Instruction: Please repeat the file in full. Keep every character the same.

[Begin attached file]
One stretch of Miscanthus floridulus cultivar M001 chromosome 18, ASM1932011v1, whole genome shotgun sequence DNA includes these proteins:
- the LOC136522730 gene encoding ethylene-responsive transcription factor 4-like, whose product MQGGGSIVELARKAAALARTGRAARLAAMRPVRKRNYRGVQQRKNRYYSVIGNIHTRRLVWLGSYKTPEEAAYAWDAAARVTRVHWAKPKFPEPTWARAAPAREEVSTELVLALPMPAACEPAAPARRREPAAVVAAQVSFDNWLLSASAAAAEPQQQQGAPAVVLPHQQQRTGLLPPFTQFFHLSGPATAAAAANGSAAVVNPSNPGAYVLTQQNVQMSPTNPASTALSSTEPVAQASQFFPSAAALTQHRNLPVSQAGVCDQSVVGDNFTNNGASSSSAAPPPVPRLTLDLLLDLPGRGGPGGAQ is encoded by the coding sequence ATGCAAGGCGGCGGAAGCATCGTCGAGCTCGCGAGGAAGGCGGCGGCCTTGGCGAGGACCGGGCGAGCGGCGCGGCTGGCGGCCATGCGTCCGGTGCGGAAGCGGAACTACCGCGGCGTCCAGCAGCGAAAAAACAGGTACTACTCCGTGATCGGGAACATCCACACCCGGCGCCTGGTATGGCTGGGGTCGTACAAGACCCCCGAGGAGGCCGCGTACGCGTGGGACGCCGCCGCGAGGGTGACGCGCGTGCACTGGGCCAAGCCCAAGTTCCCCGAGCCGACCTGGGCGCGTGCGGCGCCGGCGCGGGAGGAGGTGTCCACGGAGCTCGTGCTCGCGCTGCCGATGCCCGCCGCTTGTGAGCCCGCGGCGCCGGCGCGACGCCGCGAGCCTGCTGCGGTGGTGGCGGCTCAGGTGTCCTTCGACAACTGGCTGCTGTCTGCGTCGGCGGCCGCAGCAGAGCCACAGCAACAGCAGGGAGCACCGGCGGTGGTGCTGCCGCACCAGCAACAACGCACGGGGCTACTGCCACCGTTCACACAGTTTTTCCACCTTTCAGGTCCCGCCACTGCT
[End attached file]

One stretch of Miscanthus floridulus cultivar M001 chromosome 18, ASM1932011v1, whole genome shotgun sequence DNA includes these proteins:
- the LOC136522730 gene encoding ethylene-responsive transcription factor 4-like, whose product MQGGGSIVELARKAAALARTGRAARLAAMRPVRKRNYRGVQQRKNRYYSVIGNIHTRRLVWLGSYKTPEEAAYAWDAAARVTRVHWAKPKFPEPTWARAAPAREEVSTELVLALPMPAACEPAAPARRREPAAVVAAQVSFDNWLLSASAAAAEPQQQQGAPAVVLPHQQQRTGLLPPFTQFFHLSGPATAAAAANGSAAVVNPSNPGAYVLTQQNVQMSPTNPASTALSSTEPVAQASQFFPSAAALTQHRNLPVSQAGVCDQSVVGDNFTNNGASSSSAAPPPVPRLTLDLLLDLPGRGGPGGAQ is encoded by the coding sequence ATGCAAGGCGGCGGAAGCATCGTCGAGCTCGCGAGGAAGGCGGCGGCCTTGGCGAGGACCGGGCGAGCGGCGCGGCTGGCGGCCATGCGTCCGGTGCGGAAGCGGAACTACCGCGGCGTCCAGCAGCGAAAAAACAGGTACTACTCCGTGATCGGGAACATCCACACCCGGCGCCTGGTATGGCTGGGGTCGTACAAGACCCCCGAGGAGGCCGCGTACGCGTGGGACGCCGCCGCGAGGGTGACGCGCGTGCACTGGGCCAAGCCCAAGTTCCCCGAGCCGACCTGGGCGCGTGCGGCGCCGGCGCGGGAGGAGGTGTCCACGGAGCTCGTGCTCGCGCTGCCGATGCCCGCCGCTTGTGAGCCCGCGGCGCCGGCGCGACGCCGCGAGCCTGCTGCGGTGGTGGCGGCTCAGGTGTCCTTCGACAACTGGCTGCTGTCTGCGTCGGCGGCCGCAGCAGAGCCACAGCAACAGCAGGGAGCACCGGCGGTGGTGCTGCCGCACCAGCAACAACGCACGGGGCTACTGCCACCGTTCACACAGTTTTTCCACCTTTCAGGTCCCGCCACTGCT